Alison Symington of the Canadian Legal Network, says the conviction is troubling because a sexually-transmitted infection is equated to murder.

The case of Aziga raises several legal, ethical and public health issues. Should diseases be legally classified? The Canadian prosecutors say the two women were murdered because Aziga infected them with a ‘slow-acting poison’ since they did not know he had HIV. Would this ‘slow poison’ have been less lethal had the women known Aziga’s health status? What was the women’s HIV status before they had sex with Aziga? The Supreme Court of Canada in 2005 ruled that one partner cannot give consent for sexual relations if the other fails to disclose an HIV infection.

Depending on partners’ ‘disclosure’ of their HIV status is very risky and should not be encouraged. Aziga’s case proves that AIDS is incurable and, therefore, everybody must take care of themselves. Aziga did not rape the women he infected.

They consented to unprotected sex with a person whose HIV status they did not know when they could have negotiated safe sex or declined his advances altogether. It was not only Aziga who was reckless, but the women as well.

By having unprotected sex with multiple partners, Aziga courted the spectre of contracting drug-resistant HIV and recycling it through reinfection. The only sure way of curbing HIV infection is not through legislation but aggressive sensitisation about self-protection and behaviour change since there is no known cure of HIV to date.

Canada: Soul searching over meaning of Aziga murder verdict continues

This weekend, some of Canada’s major newspapers ran editorials and commentaries about the broader issue of HIV disclosure prior to sex that may risk transmission.

The most enlightened, entitled ‘HIV/AIDS is just one risk of sexual activity’ by Iain Hunter of The Times Colonist (BC capital, Victoria’s, local paper), argues that criminal prosecutions divert attention from the fact that everyone needs to practice safer sex and not trust their partners with such life-changing decisions. He concludes:

But the law does seem to put an extraordinary burden entirely on one of two people engaged in a pursuit that both of them know is risky and always has been.

The criminal law isn’t sophisticated enough to take account of human passion. It isn’t often consulted while clothing drops to the floor.

It doesn’t recognize that we’re all, now, living with HIV/AIDS.

These days, none of us should believe everything we’re told.

Another remarkably enlightened editorial came from The National Post, published last Wednesday after I had written my last posting on the subject. Entitled A fraudster, not a murderer, Barbara Kay argued that although Mr Aziga was morally “despicable” he should not have been charged with, nor found guilty of, murder.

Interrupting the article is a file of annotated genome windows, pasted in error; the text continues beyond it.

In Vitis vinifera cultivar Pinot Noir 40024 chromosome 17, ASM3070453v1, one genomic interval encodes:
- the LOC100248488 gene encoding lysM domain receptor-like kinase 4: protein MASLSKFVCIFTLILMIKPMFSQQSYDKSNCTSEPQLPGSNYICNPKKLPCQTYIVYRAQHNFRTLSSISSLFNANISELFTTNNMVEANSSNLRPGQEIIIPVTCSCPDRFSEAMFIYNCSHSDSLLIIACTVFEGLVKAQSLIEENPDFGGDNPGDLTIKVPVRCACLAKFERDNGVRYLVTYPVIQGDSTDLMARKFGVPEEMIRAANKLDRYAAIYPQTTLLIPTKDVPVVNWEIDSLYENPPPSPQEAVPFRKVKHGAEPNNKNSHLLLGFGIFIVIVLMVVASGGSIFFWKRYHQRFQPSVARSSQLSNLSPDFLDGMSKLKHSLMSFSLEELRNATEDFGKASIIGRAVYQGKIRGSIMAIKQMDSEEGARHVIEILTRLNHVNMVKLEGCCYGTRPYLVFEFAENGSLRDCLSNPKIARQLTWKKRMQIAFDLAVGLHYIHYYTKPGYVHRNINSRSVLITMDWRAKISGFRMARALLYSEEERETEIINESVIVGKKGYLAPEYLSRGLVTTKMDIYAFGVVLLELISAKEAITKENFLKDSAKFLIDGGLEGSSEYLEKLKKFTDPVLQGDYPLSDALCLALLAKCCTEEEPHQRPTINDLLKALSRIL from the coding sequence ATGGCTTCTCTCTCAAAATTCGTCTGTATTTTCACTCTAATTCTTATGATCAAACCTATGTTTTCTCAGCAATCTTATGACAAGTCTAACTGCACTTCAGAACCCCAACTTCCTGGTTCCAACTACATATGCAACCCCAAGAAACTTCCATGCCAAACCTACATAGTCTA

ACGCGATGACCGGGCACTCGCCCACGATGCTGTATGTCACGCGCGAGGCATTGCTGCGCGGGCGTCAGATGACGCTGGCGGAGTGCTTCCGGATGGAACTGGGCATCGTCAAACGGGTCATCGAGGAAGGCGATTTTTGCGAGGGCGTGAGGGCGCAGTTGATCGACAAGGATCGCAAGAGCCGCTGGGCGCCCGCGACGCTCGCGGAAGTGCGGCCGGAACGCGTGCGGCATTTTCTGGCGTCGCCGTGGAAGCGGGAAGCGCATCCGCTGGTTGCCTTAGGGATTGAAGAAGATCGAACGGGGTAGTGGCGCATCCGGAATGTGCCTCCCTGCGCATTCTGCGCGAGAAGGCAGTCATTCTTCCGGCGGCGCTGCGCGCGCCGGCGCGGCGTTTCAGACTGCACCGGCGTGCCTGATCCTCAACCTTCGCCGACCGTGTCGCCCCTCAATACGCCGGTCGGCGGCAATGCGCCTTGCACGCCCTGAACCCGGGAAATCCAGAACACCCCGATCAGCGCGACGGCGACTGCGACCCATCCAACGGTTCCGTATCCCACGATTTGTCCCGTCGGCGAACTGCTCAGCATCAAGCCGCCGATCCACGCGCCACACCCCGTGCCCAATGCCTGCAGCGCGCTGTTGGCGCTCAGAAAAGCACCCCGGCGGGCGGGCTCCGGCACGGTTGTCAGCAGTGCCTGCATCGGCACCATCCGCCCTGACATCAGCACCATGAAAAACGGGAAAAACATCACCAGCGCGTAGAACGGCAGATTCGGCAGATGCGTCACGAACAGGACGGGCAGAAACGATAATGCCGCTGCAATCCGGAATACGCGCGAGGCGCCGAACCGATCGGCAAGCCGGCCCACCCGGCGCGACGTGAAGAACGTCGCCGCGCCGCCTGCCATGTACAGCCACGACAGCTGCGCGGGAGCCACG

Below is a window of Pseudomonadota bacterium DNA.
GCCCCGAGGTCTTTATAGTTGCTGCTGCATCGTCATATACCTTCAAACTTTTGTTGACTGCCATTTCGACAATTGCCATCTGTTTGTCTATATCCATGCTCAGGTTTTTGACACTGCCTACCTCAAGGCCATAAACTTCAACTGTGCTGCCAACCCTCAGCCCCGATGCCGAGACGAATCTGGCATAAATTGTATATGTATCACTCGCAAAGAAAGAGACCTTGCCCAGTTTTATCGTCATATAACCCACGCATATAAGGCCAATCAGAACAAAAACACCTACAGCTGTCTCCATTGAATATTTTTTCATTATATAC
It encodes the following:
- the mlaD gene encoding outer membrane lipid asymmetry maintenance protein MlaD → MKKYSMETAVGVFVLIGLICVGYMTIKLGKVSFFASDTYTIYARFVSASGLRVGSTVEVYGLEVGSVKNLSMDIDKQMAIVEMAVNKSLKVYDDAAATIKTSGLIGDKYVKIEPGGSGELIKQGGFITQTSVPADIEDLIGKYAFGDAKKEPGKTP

Will all Canadian women sleep easier knowing Aziga no longer prowls the streets in search of prey? No, because “society” was never in danger from Aziga or the afore-mentioned other miscreants. None were rapists: Their victims were women who paid a disproportionately high price for their naivete.


Aziga’s moral crime was fraud with depraved indifference to human life, not murder, for which there must be intent. Two of Aziga’s 11 relevant sexual partners died of AIDS-related cancers. But four emerged virus-free. People with murder on their minds do not choose to play Russian roulette with their targets.

The sexual aspect is a red herring in this case. The crime is, or should be, knowingly passing a life-threatening infection to an innocent person by any means. The vehicle -penis, needle, amniotic sac– should be immaterial.

Let the punishment fit the crime, and let all who commit the crime be equally punished.

Others were far less positive, including ‘Guilty as charged’ in The Calgary Herald

The conviction should send a strong message to HIV-infected people that playing Russian roulette with a partner’s sexual health could end very badly and that the person carrying the virus will be held responsible if and when it does. This is a public-health issue and that means the greater good of the public comes before individual considerations.

and an editorial in The Milton Canadian Champion, which concluded: “The end result of what Aziga did was no different than if he’d shot these women.”

However, potentially most damaging was Margaret Wente’s article in Saturday’s Globe & Mail (which describes itself as “Canada’s National Newspaper”) that focused exclusively on gay men, even though the vast majority of prosecutions are a result of heterosexual sex.

The article cleverly pulls apart anti-criminalisation arguments by being selective about what we actually say; choosing to quote the most radical or (at least legally) lesser informed anti-prosecution advocates; and finding gay men (including doctors and men living with HIV) who support prosections to quote in the piece.

Peter Troyer, a 37-year-old Toronto man who is himself HIV-positive, has no doubt about where he stands. “It is absolutely reasonable to have a law,” he says. “He exposed people to a potentially dangerous virus without their consent. I wouldn’t want to live in a society that didn’t punish this behaviour at the highest level.”


Brian Cornelson, a primary care physician at St. Michael’s Hospital in Toronto, has been treating HIV-AIDS patients for 17 years. “What I tell my patients is that people who are positive have 100-per-cent responsibility to not infect others, and people who are negative have 100-per-cent responsibility not to infect themselves. If everybody took that stance, we wouldn’t have any HIV transmission.”